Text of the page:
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On Convergence of Average-Reward Off-Policy Control Algorithms in Weakly-Communicating MDPs
Yi Wan · Richard Sutton
Event URL: https://openreview.net/forum?id=fleuqmDmF_G »

We show two average-reward off-policy control algorithms, Differential Q Learning (Wan, Naik, \& Sutton 2021a) and RVI Q Learning (Abounadi Bertsekas \& Borkar 2001), converge in weakly-communicating MDPs. Weakly-communicating MDPs are the most general class of MDPs that a learning algorithm with a single stream of experience can guarantee obtaining a policy achieving optimal reward rate. The original convergence proofs of the two algorithms require that all optimal policies induce unichains, which is not necessarily true for weakly-communicating MDPs. To the best of our knowledge, our results are the first showing average-reward off-policy control algorithms converge in weakly-communicating MDPs. As a direct extension, we show that average-reward options algorithms introduced by (Wan, Naik, \& Sutton 2021b) converge if the Semi-MDP induced by options is weakly-communicating.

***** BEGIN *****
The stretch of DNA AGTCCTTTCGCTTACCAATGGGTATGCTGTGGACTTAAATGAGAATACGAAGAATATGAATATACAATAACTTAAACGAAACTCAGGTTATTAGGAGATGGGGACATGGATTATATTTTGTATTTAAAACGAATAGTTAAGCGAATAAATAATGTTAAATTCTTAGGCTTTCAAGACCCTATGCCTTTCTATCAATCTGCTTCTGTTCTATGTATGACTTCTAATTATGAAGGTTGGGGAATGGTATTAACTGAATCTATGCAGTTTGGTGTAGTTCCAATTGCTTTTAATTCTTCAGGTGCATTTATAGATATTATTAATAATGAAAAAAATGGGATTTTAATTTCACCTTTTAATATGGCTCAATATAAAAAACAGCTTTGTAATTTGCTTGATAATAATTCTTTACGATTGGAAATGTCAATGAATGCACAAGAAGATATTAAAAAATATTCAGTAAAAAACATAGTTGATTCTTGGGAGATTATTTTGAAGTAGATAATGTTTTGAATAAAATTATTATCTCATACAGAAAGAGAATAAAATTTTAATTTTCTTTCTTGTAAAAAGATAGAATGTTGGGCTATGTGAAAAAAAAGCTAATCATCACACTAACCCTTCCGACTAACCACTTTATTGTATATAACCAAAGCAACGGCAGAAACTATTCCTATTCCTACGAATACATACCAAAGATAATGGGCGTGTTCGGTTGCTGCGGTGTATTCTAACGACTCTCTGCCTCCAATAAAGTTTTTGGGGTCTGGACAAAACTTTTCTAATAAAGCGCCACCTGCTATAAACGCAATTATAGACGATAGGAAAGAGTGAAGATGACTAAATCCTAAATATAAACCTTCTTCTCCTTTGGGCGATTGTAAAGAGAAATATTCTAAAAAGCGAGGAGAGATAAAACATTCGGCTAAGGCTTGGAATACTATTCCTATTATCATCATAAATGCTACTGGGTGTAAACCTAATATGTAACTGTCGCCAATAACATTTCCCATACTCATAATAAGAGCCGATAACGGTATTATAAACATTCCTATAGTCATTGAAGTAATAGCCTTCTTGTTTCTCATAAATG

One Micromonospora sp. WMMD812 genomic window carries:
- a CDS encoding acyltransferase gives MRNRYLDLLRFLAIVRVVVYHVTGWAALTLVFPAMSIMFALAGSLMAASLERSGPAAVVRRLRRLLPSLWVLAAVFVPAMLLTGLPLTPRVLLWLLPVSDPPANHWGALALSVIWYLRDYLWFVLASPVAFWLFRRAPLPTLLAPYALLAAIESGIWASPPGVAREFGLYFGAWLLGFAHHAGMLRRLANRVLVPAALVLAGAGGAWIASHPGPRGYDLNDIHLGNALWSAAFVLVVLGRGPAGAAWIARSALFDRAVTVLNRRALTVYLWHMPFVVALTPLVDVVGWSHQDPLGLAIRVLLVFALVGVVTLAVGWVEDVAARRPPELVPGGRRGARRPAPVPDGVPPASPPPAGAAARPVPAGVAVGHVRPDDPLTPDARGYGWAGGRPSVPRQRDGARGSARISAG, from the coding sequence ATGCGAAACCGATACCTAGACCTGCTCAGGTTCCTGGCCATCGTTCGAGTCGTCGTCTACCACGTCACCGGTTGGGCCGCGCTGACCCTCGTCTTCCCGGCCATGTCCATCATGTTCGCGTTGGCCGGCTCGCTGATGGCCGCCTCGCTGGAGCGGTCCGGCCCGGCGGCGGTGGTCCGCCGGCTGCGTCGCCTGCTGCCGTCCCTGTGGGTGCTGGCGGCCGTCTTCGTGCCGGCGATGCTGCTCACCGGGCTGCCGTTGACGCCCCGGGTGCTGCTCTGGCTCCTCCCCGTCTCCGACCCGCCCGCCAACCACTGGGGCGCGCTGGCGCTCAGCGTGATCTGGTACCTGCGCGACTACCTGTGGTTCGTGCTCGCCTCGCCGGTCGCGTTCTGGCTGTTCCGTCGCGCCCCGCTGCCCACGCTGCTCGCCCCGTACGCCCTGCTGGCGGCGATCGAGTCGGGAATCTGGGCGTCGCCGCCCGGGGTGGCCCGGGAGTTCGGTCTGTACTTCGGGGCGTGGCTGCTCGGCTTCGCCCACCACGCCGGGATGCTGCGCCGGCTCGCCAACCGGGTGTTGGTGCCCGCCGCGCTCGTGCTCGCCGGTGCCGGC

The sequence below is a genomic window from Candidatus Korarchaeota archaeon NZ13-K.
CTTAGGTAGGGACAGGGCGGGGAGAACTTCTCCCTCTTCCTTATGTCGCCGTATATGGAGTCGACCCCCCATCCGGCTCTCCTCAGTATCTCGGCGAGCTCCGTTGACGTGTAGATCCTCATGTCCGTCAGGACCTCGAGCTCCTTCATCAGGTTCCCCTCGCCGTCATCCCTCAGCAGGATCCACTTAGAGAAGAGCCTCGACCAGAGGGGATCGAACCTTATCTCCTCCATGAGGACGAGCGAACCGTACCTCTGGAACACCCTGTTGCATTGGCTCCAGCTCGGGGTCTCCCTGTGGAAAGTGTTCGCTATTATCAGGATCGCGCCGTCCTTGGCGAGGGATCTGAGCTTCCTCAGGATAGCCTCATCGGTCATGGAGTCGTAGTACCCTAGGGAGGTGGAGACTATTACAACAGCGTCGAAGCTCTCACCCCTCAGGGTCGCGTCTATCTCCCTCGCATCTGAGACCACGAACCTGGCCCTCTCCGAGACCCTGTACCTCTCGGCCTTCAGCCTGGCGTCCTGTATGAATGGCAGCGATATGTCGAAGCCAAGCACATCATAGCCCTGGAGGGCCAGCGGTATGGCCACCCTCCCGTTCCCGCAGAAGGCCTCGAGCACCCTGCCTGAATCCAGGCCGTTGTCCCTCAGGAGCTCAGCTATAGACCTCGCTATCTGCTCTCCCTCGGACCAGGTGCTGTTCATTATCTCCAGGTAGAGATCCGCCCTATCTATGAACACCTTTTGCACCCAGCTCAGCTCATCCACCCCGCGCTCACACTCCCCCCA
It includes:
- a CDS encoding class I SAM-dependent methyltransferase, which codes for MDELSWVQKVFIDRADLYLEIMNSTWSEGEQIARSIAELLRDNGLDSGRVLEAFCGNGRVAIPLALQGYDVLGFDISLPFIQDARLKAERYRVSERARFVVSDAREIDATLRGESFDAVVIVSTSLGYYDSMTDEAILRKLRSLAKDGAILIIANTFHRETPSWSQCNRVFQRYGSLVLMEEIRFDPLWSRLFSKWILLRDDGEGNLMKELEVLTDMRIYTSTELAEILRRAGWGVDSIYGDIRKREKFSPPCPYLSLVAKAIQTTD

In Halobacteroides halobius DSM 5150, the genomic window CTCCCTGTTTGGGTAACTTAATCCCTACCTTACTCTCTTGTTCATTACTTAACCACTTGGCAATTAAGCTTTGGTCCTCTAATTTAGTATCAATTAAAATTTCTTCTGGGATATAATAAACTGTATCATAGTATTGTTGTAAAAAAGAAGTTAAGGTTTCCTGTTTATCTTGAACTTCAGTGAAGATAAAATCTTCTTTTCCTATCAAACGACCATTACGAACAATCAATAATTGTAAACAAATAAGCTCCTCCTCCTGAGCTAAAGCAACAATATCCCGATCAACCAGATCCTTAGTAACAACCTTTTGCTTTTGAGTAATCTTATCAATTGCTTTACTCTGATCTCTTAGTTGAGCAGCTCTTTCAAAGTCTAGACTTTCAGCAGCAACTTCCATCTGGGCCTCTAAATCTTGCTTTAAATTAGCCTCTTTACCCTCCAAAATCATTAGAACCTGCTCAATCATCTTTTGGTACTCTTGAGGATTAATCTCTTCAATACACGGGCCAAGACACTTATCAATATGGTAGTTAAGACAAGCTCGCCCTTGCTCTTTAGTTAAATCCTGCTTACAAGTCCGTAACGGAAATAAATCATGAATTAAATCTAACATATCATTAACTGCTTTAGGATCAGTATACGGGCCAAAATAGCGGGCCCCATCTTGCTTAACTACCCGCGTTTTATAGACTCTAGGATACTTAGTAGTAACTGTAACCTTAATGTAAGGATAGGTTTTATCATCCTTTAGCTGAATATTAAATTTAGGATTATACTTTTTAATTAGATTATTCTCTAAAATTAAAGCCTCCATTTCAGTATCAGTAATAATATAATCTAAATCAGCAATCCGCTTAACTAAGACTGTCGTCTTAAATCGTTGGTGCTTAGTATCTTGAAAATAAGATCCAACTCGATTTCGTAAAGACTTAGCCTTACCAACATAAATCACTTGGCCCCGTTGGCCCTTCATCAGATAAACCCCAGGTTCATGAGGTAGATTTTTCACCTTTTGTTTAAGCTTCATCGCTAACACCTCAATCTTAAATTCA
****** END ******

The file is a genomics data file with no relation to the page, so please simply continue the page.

Author Information

Yi Wan (University of Alberta)
Richard Sutton (DeepMind, U Alberta)

Richard S. Sutton is a professor and iCORE chair in the department of computing science at the University of Alberta. He is a fellow of the Association for the Advancement of Artificial Intelligence and co-author of the textbook "Reinforcement Learning: An Introduction" from MIT Press. Before joining the University of Alberta in 2003, he worked in industry at AT&T and GTE Labs, and in academia at the University of Massachusetts. He received a PhD in computer science from the University of Massachusetts in 1984 and a BA in psychology from Stanford University in 1978. Rich's research interests center on the learning problems facing a decision-maker interacting with its environment, which he sees as central to artificial intelligence. He is also interested in animal learning psychology, in connectionist networks, and generally in systems that continually improve their representations and models of the world.

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